Andrew Cuomo met the press in New York City today for an announcement about a new initiative regarding the Department of Financial Services’ efforts to reclaim lost life insurance funds, and he was met with a number of queries that have been roiling the city’s media-sphere.
And Mr. Cuomo did a good job of being non-committal.
Asked, for example, about whether or not Walmart should move to New York City–something that the city’s pols vehemently oppose–Mr. Cuomo said, “I don’t have a position on that–what store, where, when, how.”
Asked if he supported a state DREAM Act, Mr. Cuomo said he supported a federal DREAM Act and the concept of “making education affordable for everyone.” And he declined to get into specifics about how such a measure could be enacted.
“There are a number of proposals we are discussing and we will see,” he said.
Asked if he supported an increase in the state’s minimum wage–today Harlem Assemblyman Keith Wright is holding hearings on the measure–he said, “I support the minimum wage, the concept of a minimum wage. I have supported minimum wage increases in the past. On the specific question of how much of an increase, at what time, in what economy, what factors, what dynamics, how much of an increase are you talking about–those issues we are still working through.”
Mr. Cuomo also declined to take on the question of whether or not Ray Kelly should run for mayor in 2013 (a subject that is near and dear to his biographer)
“That issue will be left to the people of the City of New York,” he said.
On other matters, Mr. Cuomo wasn’t nearly as non-committal.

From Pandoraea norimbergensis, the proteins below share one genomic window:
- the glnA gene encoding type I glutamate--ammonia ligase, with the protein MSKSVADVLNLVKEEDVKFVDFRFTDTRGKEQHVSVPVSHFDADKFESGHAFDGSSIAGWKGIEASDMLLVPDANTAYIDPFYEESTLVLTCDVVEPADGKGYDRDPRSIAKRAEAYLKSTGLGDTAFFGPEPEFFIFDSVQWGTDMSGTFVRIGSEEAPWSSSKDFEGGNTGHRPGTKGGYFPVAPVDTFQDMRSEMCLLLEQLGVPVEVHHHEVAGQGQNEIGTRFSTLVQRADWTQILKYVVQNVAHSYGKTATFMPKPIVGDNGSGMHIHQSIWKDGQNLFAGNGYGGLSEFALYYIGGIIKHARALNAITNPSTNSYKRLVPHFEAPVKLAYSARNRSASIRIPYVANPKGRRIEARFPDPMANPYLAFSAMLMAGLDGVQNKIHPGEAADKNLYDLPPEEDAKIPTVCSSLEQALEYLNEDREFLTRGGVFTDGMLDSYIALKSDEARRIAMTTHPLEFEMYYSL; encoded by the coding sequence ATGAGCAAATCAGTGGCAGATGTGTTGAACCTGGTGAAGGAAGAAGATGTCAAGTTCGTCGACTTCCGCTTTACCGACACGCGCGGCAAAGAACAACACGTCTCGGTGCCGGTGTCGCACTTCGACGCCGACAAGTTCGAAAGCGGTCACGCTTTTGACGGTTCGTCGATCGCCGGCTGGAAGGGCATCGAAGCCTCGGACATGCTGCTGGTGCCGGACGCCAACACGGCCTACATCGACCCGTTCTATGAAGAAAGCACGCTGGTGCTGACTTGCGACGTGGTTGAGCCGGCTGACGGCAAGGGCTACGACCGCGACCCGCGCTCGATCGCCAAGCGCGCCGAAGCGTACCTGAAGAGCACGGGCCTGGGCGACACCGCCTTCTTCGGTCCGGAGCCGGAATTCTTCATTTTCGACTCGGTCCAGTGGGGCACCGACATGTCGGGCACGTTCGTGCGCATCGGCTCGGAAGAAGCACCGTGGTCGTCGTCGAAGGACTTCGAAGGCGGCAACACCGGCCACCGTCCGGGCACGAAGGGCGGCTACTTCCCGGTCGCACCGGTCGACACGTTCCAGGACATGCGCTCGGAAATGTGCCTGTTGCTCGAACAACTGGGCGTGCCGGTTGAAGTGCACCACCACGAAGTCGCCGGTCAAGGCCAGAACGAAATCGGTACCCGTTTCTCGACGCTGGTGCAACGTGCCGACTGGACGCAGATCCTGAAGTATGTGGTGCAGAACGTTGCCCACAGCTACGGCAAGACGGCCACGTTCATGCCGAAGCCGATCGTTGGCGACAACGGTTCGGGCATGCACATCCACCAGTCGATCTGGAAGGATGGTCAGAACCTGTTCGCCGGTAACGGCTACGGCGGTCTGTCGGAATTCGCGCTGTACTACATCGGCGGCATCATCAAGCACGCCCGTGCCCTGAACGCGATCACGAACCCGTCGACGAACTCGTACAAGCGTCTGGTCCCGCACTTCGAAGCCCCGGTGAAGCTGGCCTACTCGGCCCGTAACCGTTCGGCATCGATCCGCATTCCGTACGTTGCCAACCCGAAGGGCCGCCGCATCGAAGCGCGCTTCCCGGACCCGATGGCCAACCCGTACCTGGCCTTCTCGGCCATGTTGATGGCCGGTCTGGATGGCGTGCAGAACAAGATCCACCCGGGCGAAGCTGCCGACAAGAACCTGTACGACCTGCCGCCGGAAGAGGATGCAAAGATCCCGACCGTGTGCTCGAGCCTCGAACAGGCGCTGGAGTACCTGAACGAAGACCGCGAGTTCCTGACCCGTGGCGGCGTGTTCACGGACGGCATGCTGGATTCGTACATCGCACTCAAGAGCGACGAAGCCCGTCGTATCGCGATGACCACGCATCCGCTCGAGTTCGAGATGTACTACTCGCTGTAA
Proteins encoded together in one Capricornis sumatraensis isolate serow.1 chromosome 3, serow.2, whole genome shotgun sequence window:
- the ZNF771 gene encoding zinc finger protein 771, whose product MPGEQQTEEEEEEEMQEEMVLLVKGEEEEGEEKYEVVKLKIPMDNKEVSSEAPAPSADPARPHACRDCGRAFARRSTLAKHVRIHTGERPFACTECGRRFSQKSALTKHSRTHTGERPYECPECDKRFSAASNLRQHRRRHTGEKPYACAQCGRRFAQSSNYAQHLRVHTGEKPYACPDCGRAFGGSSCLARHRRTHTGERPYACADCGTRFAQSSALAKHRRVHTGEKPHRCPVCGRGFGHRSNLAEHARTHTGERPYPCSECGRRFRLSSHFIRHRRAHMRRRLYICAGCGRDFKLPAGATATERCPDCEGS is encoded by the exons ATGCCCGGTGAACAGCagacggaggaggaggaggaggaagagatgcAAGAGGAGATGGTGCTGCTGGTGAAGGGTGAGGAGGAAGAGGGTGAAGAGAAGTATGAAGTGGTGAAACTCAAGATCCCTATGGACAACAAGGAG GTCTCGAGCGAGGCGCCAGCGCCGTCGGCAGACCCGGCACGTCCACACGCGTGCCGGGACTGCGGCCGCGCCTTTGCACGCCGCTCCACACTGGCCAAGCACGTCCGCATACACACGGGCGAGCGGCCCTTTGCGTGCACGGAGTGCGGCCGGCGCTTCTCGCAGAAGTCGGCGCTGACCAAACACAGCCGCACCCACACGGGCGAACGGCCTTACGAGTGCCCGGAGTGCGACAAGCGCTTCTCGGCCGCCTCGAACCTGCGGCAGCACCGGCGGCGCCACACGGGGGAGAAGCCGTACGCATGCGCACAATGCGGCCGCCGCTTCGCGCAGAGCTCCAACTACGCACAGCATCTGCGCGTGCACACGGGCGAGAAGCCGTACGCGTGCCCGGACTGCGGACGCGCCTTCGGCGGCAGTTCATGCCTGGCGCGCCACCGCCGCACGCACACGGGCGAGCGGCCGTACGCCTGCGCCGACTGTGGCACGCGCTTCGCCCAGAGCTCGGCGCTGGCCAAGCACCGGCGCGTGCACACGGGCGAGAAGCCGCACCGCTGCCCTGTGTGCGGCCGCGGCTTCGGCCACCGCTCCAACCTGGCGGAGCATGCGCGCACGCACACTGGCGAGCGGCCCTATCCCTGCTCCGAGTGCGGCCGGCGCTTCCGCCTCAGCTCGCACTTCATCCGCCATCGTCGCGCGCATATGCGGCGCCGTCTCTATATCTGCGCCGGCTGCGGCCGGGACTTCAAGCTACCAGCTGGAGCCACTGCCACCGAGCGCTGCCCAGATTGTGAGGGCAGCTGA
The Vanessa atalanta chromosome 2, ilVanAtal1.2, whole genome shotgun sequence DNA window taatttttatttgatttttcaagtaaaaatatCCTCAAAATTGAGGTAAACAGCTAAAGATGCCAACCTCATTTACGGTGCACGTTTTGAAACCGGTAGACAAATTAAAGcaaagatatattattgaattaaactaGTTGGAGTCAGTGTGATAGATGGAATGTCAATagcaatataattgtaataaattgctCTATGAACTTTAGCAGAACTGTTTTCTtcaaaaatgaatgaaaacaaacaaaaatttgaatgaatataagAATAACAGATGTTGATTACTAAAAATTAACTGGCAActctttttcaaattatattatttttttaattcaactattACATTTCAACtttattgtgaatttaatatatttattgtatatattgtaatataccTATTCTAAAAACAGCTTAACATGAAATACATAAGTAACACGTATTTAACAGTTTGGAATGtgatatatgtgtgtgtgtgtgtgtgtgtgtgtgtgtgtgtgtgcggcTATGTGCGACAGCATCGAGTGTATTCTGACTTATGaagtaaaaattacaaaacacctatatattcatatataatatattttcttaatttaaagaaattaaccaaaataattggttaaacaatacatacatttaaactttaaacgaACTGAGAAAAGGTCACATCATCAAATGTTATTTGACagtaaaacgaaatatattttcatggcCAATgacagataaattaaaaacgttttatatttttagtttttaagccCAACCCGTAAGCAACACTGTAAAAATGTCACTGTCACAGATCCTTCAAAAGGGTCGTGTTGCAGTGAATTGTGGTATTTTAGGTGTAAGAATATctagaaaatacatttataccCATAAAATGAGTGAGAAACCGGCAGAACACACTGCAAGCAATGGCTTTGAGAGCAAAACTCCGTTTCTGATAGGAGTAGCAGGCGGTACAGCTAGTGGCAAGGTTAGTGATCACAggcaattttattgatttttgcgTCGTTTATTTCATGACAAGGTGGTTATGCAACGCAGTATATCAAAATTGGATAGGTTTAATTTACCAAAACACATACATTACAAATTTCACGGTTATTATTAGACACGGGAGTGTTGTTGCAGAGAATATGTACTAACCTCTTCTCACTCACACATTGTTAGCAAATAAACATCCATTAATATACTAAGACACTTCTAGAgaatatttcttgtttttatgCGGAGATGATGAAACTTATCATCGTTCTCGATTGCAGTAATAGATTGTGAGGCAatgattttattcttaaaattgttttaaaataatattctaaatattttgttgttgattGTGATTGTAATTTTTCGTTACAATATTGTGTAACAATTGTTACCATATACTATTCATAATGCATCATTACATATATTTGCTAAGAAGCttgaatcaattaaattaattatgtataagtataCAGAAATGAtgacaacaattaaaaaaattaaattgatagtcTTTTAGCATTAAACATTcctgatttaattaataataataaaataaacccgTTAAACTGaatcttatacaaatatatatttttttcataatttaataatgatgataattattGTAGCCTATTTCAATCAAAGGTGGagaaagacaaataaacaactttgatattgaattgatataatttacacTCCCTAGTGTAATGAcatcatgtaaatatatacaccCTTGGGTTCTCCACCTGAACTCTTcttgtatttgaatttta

He was asked, for example about whether or not it was wise for him to appoint David Paterson to the MTA Board, in light of the fact that Mr. Paterson’s administration was riddled with ethical lapses that Mr. Cuomo investigated.
“Gov David Paterson has spent a lifetime in public service,” Mr. Cuomo responded. “He has been very involved in MTA issues going back to his days in the Senate and I think he is going to be a powerful advocated and an informed voice on the MTA…He understands how the legislature works. He understands how budgets work. He understands the political process so I think the knowledge and experience he brings to the Board is going to be invaluable.”
And Mr. Cuomo was asked a question about same-sex marriage, which he helped shepherd through the legislature last year. No regrets there, either.
“I think passing marriage equality in New York was one of the great great accomplishments of the past year. I think it has made a New York a better state, a fairer state, a state that is more just.”
“I would do it every day of the week,” he added.
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